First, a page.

What you can’t see or smell can kill you

Carbon Monoxide Poisoning claims hundreds of lives each year, more than 15,000 visit ERs

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Emergency physicians see the tragic consequences of carbon monoxide poisoning each year, especially during the winter months when people begin using heating devices and stoves to keep warm or use portable generators without proper ventilation.

“This colorless, odorless gas is deadly if you don’t take precautionary steps or notice the symptoms,” said Dr. Andrew Sama, president of the American College of Emergency Physicians. “Thinking about it now and acting to prevent the risks of carbon monoxide poisoning may save your life and the lives of those around you.”

Carbon monoxide poisoning is responsible for approximately 15,000 emergency department visits and nearly 500 deaths annually in the United States, according to the Centers for Disease Control and Prevention. Emergency physicians urge everyone to spot the potential signs of carbon monoxide poisoning.

A young boy in Boston tragically was killed by carbon monoxide following that city’s blizzard a few weeks ago. He was in a car trying to stay warm but the exhaust pipe of the vehicle was covered in snow forcing carbon monoxide in the car.




Chest Pain


Carbon monoxide poisoning often is difficult to diagnose because the symptoms mimic other illnesses.

“If you get bad headaches or suffer from any of these symptoms, you may easily confuse them with the flu,” said Dr. Sama. “People should be concerned about the possible presence of carbon monoxide if more than one person living or working together develops these symptoms simultaneously over a short period of time.”

Also, people who are sleeping or intoxicated can die from carbon monoxide poisoning without ever experiencing symptoms, or knowing they are experiencing them.

Of course, we always urge people to call 911 if they feel they may be experiencing an emergency.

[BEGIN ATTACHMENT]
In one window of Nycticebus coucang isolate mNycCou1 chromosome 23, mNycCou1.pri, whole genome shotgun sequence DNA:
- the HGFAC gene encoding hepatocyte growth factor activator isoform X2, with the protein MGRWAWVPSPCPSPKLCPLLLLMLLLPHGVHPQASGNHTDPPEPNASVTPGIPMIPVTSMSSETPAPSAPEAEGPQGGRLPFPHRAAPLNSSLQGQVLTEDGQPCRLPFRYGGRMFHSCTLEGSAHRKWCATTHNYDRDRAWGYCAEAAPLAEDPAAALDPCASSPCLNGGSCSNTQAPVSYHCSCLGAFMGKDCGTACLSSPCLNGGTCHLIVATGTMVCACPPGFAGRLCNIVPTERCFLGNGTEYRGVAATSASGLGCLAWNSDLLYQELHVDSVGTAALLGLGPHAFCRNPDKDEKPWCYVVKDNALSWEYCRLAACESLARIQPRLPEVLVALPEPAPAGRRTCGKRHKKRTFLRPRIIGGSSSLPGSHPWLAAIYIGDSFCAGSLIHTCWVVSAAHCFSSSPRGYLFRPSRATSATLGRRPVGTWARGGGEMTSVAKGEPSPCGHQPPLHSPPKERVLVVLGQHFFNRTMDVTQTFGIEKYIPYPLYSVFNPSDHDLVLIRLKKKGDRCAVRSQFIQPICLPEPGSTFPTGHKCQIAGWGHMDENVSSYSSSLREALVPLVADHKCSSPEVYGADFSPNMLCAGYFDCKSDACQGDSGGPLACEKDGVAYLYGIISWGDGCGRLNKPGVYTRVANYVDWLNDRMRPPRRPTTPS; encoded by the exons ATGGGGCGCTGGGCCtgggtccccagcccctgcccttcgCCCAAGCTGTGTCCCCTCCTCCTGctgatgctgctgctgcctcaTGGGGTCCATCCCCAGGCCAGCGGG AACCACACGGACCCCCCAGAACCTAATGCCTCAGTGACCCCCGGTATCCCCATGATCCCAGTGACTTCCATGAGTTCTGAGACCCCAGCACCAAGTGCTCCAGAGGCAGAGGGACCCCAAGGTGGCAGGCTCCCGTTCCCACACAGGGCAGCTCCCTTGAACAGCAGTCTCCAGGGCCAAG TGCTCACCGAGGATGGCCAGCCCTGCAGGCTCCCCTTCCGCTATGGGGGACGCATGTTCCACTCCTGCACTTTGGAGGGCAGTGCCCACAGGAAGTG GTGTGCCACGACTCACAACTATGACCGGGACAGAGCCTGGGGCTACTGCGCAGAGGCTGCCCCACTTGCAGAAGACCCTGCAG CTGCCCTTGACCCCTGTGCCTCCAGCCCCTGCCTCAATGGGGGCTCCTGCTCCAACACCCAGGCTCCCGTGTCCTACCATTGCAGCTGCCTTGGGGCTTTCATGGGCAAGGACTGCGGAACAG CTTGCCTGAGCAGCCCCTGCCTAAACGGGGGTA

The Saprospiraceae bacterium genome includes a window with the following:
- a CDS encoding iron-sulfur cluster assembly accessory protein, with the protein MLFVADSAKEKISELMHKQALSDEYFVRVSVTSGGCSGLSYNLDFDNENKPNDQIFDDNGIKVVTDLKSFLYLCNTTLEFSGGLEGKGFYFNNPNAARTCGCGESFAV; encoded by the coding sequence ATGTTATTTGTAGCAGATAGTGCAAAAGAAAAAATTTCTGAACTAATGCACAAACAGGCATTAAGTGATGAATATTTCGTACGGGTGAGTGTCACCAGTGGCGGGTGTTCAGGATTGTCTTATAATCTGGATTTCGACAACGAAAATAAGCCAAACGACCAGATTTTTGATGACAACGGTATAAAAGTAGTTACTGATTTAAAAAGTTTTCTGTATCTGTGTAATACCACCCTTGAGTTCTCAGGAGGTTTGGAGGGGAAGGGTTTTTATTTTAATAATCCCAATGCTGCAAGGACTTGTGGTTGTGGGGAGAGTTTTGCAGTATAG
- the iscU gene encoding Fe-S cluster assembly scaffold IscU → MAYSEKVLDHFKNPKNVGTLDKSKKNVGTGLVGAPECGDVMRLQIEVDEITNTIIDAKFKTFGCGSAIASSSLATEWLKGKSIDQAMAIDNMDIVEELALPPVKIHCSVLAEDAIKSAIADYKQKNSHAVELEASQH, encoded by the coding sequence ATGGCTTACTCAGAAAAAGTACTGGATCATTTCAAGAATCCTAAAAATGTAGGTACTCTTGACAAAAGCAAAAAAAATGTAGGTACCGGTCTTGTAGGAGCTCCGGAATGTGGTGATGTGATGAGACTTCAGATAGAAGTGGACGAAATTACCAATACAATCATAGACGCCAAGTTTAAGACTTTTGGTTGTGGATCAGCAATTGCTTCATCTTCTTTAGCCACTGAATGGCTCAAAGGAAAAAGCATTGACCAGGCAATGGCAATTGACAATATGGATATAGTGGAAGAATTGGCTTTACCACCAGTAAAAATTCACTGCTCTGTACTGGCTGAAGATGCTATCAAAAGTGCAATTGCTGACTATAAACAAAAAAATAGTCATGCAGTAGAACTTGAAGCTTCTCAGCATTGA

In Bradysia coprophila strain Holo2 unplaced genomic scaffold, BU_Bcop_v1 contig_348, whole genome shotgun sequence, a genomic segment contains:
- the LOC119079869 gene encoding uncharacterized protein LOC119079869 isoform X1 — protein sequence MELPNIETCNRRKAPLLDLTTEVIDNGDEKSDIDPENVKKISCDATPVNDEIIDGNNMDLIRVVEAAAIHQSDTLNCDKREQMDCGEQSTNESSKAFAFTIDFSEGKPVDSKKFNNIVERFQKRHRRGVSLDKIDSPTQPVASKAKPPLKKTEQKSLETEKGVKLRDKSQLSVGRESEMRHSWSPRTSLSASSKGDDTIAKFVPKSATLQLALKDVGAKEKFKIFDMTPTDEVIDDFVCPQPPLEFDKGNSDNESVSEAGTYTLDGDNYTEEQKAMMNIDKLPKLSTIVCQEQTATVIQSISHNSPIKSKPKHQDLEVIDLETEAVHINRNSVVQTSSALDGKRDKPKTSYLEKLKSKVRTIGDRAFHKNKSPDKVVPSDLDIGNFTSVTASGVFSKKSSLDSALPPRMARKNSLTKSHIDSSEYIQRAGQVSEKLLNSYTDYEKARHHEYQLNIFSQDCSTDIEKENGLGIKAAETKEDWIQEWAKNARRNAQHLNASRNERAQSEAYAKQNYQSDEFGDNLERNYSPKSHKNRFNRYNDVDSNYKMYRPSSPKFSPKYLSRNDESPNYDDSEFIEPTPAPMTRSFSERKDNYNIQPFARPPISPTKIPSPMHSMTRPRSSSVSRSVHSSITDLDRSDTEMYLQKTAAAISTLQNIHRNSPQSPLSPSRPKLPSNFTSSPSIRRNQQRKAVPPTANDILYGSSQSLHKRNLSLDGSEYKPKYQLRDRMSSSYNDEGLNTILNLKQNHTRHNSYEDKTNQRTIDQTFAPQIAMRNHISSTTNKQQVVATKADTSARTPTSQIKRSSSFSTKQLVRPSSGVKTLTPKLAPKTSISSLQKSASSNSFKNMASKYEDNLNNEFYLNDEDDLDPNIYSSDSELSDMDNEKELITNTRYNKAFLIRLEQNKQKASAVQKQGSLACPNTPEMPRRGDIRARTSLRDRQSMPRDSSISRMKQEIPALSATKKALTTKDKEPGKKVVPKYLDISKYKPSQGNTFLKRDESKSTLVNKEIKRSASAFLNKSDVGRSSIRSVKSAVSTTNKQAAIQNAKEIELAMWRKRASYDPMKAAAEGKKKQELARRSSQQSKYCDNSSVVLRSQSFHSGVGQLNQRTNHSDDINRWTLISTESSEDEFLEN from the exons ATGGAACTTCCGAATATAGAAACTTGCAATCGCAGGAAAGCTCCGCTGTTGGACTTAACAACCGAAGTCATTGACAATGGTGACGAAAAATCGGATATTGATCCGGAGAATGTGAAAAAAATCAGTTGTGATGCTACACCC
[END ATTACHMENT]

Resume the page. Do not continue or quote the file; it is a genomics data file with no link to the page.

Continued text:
Ways to Prevent Carbon Monoxide Poisoning:

Have gas appliances installed or maintained by a qualified professional.

Install a carbon monoxide detector on each level of a home, especially near sleeping areas.

Never leave a motor running of a vehicle parked in an enclosed garage.

Do not use portable flameless chemical heaters indoors. Even if they don’t have flames, they burn case and release carbon monoxide in homes, cabins or campers.

Never use a charcoal grill indoors.

Make sure all gas appliances (grills, camp stoves, power tools, generators, etc.) are properly vented so that carbon monoxide does not build in homes, cabins or campers.

Turn on the exhaust fan over your gas stove when using it.

Never burn anything in a stove or fireplace that isn’t vented.

Have chimneys checked and cleaned every year.

Make sure fireplace flues are open during use.

For more information on Carbon Monoxide Poisoning or other emergency related issues visit EmergencyCareForYou.org.

ACEP is the national medical specialty society representing emergency medicine. ACEP is committed to advancing emergency care through continuing education, research and public education. Headquartered in Dallas, Texas, ACEP has 53 chapters representing each state, as well as Puerto Rico and the District of Columbia. A Government Services Chapter represents emergency physicians employed by military branches and other government agencies.

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